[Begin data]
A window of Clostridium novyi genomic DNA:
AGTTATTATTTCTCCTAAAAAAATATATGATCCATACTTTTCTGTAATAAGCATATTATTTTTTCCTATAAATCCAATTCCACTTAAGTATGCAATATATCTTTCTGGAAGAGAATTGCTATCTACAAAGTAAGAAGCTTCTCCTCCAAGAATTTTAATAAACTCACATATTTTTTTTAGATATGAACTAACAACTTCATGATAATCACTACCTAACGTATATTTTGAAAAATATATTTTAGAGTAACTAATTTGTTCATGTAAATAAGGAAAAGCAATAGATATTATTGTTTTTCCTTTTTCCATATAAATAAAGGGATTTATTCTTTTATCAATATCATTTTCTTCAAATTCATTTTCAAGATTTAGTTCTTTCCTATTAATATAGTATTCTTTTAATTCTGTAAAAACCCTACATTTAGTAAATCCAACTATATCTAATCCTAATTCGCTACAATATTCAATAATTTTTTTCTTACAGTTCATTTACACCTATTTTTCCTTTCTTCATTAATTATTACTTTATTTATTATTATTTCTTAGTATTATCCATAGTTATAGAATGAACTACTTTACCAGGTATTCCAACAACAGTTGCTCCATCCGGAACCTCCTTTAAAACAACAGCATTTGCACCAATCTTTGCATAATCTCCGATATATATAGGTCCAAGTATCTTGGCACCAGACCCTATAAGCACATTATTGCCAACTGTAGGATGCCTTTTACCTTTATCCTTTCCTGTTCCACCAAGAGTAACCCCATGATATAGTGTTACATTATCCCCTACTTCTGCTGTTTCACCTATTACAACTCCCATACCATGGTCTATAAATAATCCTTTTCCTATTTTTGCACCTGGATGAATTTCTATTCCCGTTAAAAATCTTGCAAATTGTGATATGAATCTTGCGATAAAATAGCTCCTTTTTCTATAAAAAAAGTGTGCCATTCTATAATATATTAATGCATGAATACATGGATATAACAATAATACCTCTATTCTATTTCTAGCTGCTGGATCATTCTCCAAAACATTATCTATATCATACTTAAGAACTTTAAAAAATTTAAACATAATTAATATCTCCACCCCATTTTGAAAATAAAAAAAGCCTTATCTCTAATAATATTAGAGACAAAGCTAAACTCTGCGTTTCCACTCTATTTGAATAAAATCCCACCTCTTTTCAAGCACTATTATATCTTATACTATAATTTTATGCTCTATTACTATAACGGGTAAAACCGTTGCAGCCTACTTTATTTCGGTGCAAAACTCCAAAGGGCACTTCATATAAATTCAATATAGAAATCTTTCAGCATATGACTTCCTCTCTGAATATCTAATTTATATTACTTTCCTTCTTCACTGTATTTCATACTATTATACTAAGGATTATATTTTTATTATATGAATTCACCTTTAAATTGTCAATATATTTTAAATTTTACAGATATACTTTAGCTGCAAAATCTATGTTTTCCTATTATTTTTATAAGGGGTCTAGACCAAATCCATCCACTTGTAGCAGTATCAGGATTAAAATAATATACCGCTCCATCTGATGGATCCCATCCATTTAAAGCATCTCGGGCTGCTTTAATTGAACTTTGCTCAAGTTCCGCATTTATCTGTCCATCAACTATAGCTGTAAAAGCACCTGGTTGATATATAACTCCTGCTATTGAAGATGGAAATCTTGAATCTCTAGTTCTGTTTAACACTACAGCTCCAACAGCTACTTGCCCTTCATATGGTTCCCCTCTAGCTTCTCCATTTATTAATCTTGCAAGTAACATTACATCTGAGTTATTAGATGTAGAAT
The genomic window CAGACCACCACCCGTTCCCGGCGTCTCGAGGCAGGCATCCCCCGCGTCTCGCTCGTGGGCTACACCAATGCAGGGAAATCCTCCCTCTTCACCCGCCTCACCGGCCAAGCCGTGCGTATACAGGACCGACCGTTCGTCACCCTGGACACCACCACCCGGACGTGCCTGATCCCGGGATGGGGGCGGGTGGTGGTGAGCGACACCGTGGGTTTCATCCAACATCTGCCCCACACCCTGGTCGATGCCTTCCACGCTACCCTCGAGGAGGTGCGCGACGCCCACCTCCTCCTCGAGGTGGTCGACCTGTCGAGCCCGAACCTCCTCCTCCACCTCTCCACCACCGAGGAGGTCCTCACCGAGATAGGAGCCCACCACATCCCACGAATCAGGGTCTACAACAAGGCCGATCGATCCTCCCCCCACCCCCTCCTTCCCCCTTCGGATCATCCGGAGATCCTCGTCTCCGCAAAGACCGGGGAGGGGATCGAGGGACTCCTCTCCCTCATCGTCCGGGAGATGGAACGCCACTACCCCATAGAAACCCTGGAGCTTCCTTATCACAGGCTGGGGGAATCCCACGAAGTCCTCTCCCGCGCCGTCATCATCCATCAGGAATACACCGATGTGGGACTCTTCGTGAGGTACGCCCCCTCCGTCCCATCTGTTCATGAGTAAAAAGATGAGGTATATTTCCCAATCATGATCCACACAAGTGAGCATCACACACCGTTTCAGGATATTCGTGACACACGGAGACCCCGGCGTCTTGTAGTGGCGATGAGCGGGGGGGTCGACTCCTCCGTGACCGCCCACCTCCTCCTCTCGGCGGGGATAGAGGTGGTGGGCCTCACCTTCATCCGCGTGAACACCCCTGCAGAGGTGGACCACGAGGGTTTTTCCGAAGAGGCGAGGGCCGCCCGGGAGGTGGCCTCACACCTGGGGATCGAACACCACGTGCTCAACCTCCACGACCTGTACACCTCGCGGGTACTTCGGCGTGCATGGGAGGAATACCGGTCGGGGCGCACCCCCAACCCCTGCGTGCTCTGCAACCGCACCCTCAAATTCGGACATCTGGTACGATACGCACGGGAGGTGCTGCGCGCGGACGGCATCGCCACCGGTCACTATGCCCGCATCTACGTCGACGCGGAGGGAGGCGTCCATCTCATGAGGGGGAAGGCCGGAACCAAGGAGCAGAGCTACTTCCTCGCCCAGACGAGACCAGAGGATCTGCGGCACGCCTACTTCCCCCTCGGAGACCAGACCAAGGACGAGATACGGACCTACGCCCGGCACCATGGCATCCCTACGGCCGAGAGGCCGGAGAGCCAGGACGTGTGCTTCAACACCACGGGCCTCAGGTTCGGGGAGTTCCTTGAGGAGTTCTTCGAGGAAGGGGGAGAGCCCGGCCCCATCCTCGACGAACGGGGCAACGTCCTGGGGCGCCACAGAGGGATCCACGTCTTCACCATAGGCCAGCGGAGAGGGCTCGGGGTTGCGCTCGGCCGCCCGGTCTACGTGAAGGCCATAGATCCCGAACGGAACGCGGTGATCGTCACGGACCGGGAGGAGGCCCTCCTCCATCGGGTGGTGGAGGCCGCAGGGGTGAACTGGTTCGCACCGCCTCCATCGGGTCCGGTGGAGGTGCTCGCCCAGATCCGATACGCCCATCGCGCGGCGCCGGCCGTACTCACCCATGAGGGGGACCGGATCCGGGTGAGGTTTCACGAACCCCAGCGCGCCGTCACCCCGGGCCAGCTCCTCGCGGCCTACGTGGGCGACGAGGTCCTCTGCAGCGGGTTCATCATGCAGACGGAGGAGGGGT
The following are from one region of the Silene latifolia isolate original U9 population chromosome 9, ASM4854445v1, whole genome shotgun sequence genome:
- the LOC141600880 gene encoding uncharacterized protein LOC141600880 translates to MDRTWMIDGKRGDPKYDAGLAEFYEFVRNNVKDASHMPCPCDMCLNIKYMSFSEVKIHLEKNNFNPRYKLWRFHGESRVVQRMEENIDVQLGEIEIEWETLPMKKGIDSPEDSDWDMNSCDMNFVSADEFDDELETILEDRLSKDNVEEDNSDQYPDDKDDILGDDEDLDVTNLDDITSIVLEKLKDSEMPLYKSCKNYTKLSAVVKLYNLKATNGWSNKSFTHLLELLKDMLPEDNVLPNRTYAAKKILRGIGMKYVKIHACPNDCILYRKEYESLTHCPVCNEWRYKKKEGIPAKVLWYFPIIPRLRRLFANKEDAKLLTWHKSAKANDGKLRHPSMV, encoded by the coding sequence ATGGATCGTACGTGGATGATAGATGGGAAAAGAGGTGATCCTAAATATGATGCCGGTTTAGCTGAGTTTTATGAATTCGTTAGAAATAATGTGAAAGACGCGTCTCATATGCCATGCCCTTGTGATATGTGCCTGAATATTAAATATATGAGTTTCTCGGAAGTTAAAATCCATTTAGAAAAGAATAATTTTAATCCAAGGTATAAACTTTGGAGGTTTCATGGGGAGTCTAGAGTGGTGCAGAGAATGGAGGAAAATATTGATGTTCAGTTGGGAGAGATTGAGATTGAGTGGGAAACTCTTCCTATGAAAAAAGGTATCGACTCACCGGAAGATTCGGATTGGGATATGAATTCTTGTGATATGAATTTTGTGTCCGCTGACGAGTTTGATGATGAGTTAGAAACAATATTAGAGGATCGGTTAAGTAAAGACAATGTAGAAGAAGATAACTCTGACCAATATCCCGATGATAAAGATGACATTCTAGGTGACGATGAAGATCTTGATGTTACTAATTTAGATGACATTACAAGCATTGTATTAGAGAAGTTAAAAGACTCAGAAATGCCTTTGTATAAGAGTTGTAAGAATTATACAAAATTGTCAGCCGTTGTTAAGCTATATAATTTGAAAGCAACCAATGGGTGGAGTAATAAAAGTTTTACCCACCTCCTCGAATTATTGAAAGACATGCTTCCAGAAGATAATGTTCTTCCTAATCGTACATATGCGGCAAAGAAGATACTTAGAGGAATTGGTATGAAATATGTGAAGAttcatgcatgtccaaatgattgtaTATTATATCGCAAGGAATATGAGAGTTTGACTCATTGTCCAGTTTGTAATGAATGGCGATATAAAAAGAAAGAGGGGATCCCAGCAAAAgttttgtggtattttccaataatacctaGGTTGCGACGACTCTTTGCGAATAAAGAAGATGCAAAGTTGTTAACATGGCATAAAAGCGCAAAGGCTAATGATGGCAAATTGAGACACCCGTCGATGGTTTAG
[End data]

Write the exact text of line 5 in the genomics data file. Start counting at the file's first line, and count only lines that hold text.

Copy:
- the LOC141600880 gene encoding uncharacterized protein LOC141600880 translates to MDRTWMIDGKRGDPKYDAGLAEFYEFVRNNVKDASHMPCPCDMCLNIKYMSFSEVKIHLEKNNFNPRYKLWRFHGESRVVQRMEENIDVQLGEIEIEWETLPMKKGIDSPEDSDWDMNSCDMNFVSADEFDDELETILEDRLSKDNVEEDNSDQYPDDKDDILGDDEDLDVTNLDDITSIVLEKLKDSEMPLYKSCKNYTKLSAVVKLYNLKATNGWSNKSFTHLLELLKDMLPEDNVLPNRTYAAKKILRGIGMKYVKIHACPNDCILYRKEYESLTHCPVCNEWRYKKKEGIPAKVLWYFPIIPRLRRLFANKEDAKLLTWHKSAKANDGKLRHPSMV, encoded by the coding sequence ATGGATCGTACGTGGATGATAGATGGGAAAAGAGGTGATCCTAAATATGATGCCGGTTTAGCTGAGTTTTATGAATTCGTTAGAAATAATGTGAAAGACGCGTCTCATATGCCATGCCCTTGTGATATGTGCCTGAATATTAAATATATGAGTTTCTCGGAAGTTAAAATCCATTTAGAAAAGAATAATTTTAATCCAAGGTATAAACTTTGGAGGTTTCATGGGGAGTCTAGAGTGGTGCAGAGAATGGAGGAAAATATTGATGTTCAGTTGGGAGAGATTGAGATTGAGTGGGAAACTCTTCCTATGAAAAAAGGTATCGACTCACCGGAAGATTCGGATTGGGATATGAATTCTTGTGATATGAATTTTGTGTCCGCTGACGAGTTTGATGATGAGTTAGAAACAATATTAGAGGATCGGTTAAGTAAAGACAATGTAGAAGAAGATAACTCTGACCAATATCCCGATGATAAAGATGACATTCTAGGTGACGATGAAGATCTTGATGTTACTAATTTAGATGACATTACAAGCATTGTATTAGAGAAGTTAAAAGACTCAGAAATGCCTTTGTATAAGAGTTGTAAGAATTATACAAAATTGTCAGCCGTTGTTAAGCTATATAATTTGAAAGCAACCAATGGGTGGAGTAATAAAAGTTTTACCCACCTCCTCGAATTATTGAAAGACATGCTTCCAGAAGATAATGTTCTTCCTAATCGTACATATGCGGCAAAGAAGATACTTAGAGGAATTGGTATGAAATATGTGAAGAttcatgcatgtccaaatgattgtaTATTATATCGCAAGGAATATGAGAGTTTGACTCATTGTCCAGTTTGTAATGAATGGCGATATAAAAAGAAAGAGGGGATCCCAGCAAAAgttttgtggtattttccaataatacctaGGTTGCGACGACTCTTTGCGAATAAAGAAGATGCAAAGTTGTTAACATGGCATAAAAGCGCAAAGGCTAATGATGGCAAATTGAGACACCCGTCGATGGTTTAG